People v Wagoner
2006 NY Slip Op 04194 [30 AD3d 629]
June 1, 2006
Appellate Division, Third Department
Published by New York State Law Reporting Bureau pursuant to Judiciary Law § 431.
As corrected through Wednesday, August 23, 2006

The People of the State of New York, Respondent, v Arthur Wagoner, Appellant.


Spain, J. Appeal from a judgment of the County Court of Schenectady County (Giardino, J.), rendered June 30, 2004, convicting defendant upon his plea of guilty of the crime of attempted robbery in the first degree.

In full satisfaction of a three-count indictment, defendant pleaded guilty to attempted robbery in the first degree and waived his right to appeal. He was thereafter sentenced in accordance with the negotiated plea agreement to five years in prison. Defendant now appeals.

Defendant's challenge to the voluntariness of his guilty plea, although not encompassed by his waiver of appeal, has not been preserved for our review given that he failed to move to withdraw his plea or vacate the judgment of conviction (see People v Booth, 23 AD3d 766, 767 [2005]; People v Blair, 21 AD3d 1216, 1217 [2005]). Moreover, the narrow exception to the preservation rule is inapplicable inasmuch as defendant did not offer any statements during the plea colloquy which cast doubt upon his guilt or otherwise tended to negate a material element of the crime to which he pleaded guilty (see People v Bethea, 19 AD3d 813, 814 [2005]; People v Guishard, 15 AD3d 731, 732 [2005], lv denied 5 NY3d 789 [2005]). In any event, the plea colloquy reflects that defendant was informed of his rights, had consulted with counsel and entered the plea knowingly and voluntarily. He admitted that he entered a convenience store, threatened the cashier and told her he had a gun and left with the money from the cash register. [*2]Nothing in defendant's detailed factual allocution triggered a duty by County Court to make further inquiry prior to accepting the plea (see People v Lopez, 71 NY2d 662, 667 [1988]; People v Evans, 27 AD3d 905, 907 [2006]; People v Van Bramer, 26 AD3d 672, 673 [2006]).

Defendant contends, nevertheless, that because he subsequently stated at sentencing—89 days later—that he had been smoking crack cocaine prior to the robbery, County Court had an obligation to inquire about his understanding and waiver of a possible intoxication defense at that point (see People v Klein, 26 AD3d 530, 531 [2006]). Certainly, prior to accepting a plea, "[t]he general rule is that 'where the defendant's assertions . . . raise the possibility of a defense, the trial court is obligated to conduct further inquiry' to ascertain whether the defendant's waiver of this potential defense was a knowing one" (People v Braman, 136 AD2d 382, 384 [1988], lv denied 72 NY2d 911 [1988], quoting People v Quiles, 72 AD2d 610, 610 [1979]; see People v Wolcott, 27 AD3d 774, 775 [2006]). Further, when a defendant makes statements at sentencing which raise valid questions regarding the defendant's guilt or the voluntariness of his or her plea, "the court should be quick to offer the defendant an opportunity to withdraw his [or her] plea and at the very least conduct a hearing" (People v Nixon, 21 NY2d 338, 355 [1967], cert denied 393 US 1067 [1969]). On the other hand, here defendant never moved to withdraw his plea and, even if he had, ultimately the decision to permit withdrawal of a guilty plea rests within the discretion of the trial court and, " '[g]enerally, a guilty plea may not be withdrawn absent some evidence or claim of innocence, fraud or mistake in its inducement' " (People v Lerario, 1 AD3d 635, 636 [2003], lv denied 2 NY3d 742 [2004], quoting People v Davis, 250 AD2d 939, 940 [1998]).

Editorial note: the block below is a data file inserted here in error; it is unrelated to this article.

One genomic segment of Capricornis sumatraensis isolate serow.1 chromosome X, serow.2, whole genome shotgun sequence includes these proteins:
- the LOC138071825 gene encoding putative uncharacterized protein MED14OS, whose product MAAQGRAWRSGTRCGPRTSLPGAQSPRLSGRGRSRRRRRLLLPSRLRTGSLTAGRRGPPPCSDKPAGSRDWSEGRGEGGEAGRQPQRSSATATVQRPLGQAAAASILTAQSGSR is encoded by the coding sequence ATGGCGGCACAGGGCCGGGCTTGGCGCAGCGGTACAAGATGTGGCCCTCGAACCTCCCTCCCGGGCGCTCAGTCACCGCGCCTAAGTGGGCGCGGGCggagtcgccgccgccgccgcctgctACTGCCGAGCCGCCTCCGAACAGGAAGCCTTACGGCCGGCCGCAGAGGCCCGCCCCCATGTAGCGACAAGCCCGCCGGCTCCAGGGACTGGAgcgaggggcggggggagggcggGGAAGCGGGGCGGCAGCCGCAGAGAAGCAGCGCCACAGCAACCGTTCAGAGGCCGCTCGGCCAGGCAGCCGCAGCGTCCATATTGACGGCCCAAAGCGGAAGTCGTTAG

In our view, defendant's statement at sentencing regarding his troubles—including his cocaine addiction, homelessness and joblessness—constituted no more than an explanation of his motive to steal, rather than a protestation of innocence. Significantly, defendant exhibited his capacity to recollect the details of his crime both in his statement to police following the robbery and during the plea colloquy, and nothing in the record suggests that he did not know what he was doing at the time of the crime or otherwise casts any doubt about his admitted guilt. Under these circumstances, we conclude that County Court had no duty to make further inquiry, conduct a hearing, or sua sponte offer defendant an opportunity to withdraw his plea prior to sentencing defendant in accordance with the plea agreement (see People v Mahar, 12 AD3d 715, 716 [2004]; People v Beach, 306 AD2d 753, 754 [2003]; People v Keyes, 300 AD2d 909, 909-910 [2002]; People v Jaworski, 296 AD2d 597, 598 [2002]; cf. People v Osgood, 254 AD2d 571, 572 [1998]; People v Maldonado, 254 AD2d 574, 574 [1998]; People v Jenkins, 72 AD2d 876, 876 [1979]).

Finally, in light of defendant's knowing, voluntary and intelligent guilty plea and appeal waiver, his challenge to the severity of his negotiated sentence is precluded as he has waived his right to invoke our interest of justice jurisdiction (see People v Lopez, 6 NY3d 248, 255-256 [2006]; People v Clow, 10 AD3d 803, 804-805 [2004]).

Crew III, J.P., Carpinello, Rose and Kane, JJ., concur. Ordered that the judgment is affirmed.